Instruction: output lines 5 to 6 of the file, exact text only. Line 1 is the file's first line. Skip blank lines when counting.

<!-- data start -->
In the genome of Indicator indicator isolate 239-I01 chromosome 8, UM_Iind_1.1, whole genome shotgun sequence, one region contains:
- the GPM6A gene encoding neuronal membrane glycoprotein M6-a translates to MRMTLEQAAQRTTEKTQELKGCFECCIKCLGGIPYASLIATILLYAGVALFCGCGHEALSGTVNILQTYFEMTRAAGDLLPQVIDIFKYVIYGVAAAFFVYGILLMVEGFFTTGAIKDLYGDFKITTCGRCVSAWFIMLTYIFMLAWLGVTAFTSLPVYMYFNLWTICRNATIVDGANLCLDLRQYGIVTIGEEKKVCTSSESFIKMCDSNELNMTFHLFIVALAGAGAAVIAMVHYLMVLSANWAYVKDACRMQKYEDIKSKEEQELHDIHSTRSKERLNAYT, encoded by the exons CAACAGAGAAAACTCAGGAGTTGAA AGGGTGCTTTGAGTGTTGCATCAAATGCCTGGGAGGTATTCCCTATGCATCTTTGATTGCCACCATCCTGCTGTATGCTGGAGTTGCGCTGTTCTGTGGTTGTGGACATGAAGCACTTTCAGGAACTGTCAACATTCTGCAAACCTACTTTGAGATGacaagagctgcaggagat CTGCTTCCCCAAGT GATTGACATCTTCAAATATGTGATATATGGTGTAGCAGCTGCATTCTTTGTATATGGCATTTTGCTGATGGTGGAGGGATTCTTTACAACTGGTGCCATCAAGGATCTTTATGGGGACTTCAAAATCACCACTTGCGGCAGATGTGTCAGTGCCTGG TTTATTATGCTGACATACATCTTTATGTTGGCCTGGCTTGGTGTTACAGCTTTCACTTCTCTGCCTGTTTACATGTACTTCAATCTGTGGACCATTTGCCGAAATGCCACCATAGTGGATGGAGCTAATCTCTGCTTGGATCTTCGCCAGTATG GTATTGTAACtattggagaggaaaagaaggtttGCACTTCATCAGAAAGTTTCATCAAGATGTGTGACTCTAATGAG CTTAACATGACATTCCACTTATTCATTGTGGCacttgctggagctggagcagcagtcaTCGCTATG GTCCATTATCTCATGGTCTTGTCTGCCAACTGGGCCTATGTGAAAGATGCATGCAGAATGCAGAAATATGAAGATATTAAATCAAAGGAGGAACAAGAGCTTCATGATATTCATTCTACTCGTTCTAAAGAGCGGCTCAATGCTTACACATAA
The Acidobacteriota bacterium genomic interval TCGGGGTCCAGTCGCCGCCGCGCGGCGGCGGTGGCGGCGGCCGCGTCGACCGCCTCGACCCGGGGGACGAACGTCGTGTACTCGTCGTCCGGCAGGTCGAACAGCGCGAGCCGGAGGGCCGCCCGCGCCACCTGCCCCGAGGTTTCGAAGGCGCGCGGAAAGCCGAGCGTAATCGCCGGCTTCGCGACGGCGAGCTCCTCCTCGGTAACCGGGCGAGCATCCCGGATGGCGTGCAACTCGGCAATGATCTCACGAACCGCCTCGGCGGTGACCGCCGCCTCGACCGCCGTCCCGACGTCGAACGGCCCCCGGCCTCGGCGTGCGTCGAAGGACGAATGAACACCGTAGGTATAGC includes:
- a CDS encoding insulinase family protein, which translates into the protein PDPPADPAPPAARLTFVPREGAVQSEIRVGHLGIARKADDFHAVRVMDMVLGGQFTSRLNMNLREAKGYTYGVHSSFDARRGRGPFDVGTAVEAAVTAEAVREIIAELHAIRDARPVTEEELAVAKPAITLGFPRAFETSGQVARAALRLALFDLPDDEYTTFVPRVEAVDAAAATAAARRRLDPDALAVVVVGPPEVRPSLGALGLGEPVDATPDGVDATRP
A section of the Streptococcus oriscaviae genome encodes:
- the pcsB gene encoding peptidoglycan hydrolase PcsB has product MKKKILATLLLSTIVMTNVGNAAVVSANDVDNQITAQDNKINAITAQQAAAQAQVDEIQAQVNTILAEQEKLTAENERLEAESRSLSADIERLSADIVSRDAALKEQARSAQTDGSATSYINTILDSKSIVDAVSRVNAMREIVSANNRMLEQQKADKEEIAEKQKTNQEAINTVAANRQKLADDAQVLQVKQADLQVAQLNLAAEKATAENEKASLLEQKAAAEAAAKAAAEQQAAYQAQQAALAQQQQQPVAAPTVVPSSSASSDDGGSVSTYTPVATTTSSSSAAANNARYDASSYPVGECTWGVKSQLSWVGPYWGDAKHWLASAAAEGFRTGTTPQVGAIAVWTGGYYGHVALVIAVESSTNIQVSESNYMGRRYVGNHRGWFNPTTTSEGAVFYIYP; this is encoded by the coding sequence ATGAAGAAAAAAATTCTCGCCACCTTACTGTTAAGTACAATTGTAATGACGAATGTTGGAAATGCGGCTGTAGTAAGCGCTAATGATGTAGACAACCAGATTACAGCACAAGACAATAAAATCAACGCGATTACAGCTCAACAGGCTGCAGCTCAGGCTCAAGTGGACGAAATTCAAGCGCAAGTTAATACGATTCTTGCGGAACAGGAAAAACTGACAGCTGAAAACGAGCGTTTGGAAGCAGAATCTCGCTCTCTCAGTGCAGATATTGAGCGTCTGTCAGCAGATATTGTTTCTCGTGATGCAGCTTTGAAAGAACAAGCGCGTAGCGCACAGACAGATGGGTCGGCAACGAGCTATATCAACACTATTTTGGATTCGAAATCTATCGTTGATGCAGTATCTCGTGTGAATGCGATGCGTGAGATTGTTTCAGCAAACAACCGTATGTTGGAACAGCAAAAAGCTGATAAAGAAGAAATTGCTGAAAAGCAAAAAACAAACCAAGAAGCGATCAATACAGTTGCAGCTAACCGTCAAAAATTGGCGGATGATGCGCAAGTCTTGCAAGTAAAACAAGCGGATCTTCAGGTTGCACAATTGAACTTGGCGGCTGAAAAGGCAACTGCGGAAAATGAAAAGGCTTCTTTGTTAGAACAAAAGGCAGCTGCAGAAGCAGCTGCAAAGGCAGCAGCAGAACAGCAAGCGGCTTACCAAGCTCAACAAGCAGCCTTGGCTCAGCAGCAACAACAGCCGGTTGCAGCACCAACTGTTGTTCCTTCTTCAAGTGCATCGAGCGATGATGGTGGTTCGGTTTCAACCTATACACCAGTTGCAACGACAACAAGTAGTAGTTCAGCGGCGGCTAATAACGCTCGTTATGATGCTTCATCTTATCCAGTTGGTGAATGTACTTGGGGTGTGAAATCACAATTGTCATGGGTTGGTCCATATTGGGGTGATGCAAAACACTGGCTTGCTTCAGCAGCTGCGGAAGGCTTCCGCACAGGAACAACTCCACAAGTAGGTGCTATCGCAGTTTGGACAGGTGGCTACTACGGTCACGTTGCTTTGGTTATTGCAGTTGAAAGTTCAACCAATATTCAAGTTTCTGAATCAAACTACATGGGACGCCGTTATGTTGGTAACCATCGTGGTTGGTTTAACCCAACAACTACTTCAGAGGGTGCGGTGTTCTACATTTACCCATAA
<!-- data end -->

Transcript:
A section of the Streptococcus oriscaviae genome encodes:
- the pcsB gene encoding peptidoglycan hydrolase PcsB has product MKKKILATLLLSTIVMTNVGNAAVVSANDVDNQITAQDNKINAITAQQAAAQAQVDEIQAQVNTILAEQEKLTAENERLEAESRSLSADIERLSADIVSRDAALKEQARSAQTDGSATSYINTILDSKSIVDAVSRVNAMREIVSANNRMLEQQKADKEEIAEKQKTNQEAINTVAANRQKLADDAQVLQVKQADLQVAQLNLAAEKATAENEKASLLEQKAAAEAAAKAAAEQQAAYQAQQAALAQQQQQPVAAPTVVPSSSASSDDGGSVSTYTPVATTTSSSSAAANNARYDASSYPVGECTWGVKSQLSWVGPYWGDAKHWLASAAAEGFRTGTTPQVGAIAVWTGGYYGHVALVIAVESSTNIQVSESNYMGRRYVGNHRGWFNPTTTSEGAVFYIYP; this is encoded by the coding sequence ATGAAGAAAAAAATTCTCGCCACCTTACTGTTAAGTACAATTGTAATGACGAATGTTGGAAATGCGGCTGTAGTAAGCGCTAATGATGTAGACAACCAGATTACAGCACAAGACAATAAAATCAACGCGATTACAGCTCAACAGGCTGCAGCTCAGGCTCAAGTGGACGAAATTCAAGCGCAAGTTAATACGATTCTTGCGGAACAGGAAAAACTGACAGCTGAAAACGAGCGTTTGGAAGCAGAATCTCGCTCTCTCAGTGCAGATATTGAGCGTCTGTCAGCAGATATTGTTTCTCGTGATGCAGCTTTGAAAGAACAAGCGCGTAGCGCACAGACAGATGGGTCGGCAACGAGCTATATCAACACTATTTTGGATTCGAAATCTATCGTTGATGCAGTATCTCGTGTGAATGCGATGCGTGAGATTGTTTCAGCAAACAACCGTATGTTGGAACAGCAAAAAGCTGATAAAGAAGAAATTGCTGAAAAGCAAAAAACAAACCAAGAAGCGATCAATACAGTTGCAGCTAACCGTCAAAAATTGGCGGATGATGCGCAAGTCTTGCAAGTAAAACAAGCGGATCTTCAGGTTGCACAATTGAACTTGGCGGCTGAAAAGGCAACTGCGGAAAATGAAAAGGCTTCTTTGTTAGAACAAAAGGCAGCTGCAGAAGCAGCTGCAAAGGCAGCAGCAGAACAGCAAGCGGCTTACCAAGCTCAACAAGCAGCCTTGGCTCAGCAGCAACAACAGCCGGTTGCAGCACCAACTGTTGTTCCTTCTTCAAGTGCATCGAGCGATGATGGTGGTTCGGTTTCAACCTATACACCAGTTGCAACGACAACAAGTAGTAGTTCAGCGGCGGCTAATAACGCTCGTTATGATGCTTCATCTTATCCAGTTGGTGAATGTACTTGGGGTGTGAAATCACAATTGTCATGGGTTGGTCCATATTGGGGTGATGCAAAACACTGGCTTGCTTCAGCAGCTGCGGAAGGCTTCCGCACAGGAACAACTCCACAAGTAGGTGCTATCGCAGTTTGGACAGGTGGCTACTACGGTCACGTTGCTTTGGTTATTGCAGTTGAAAGTTCAACCAATATTCAAGTTTCTGAATCAAACTACATGGGACGCCGTTATGTTGGTAACCATCGTGGTTGGTTTAACCCAACAACTACTTCAGAGGGTGCGGTGTTCTACATTTACCCATAA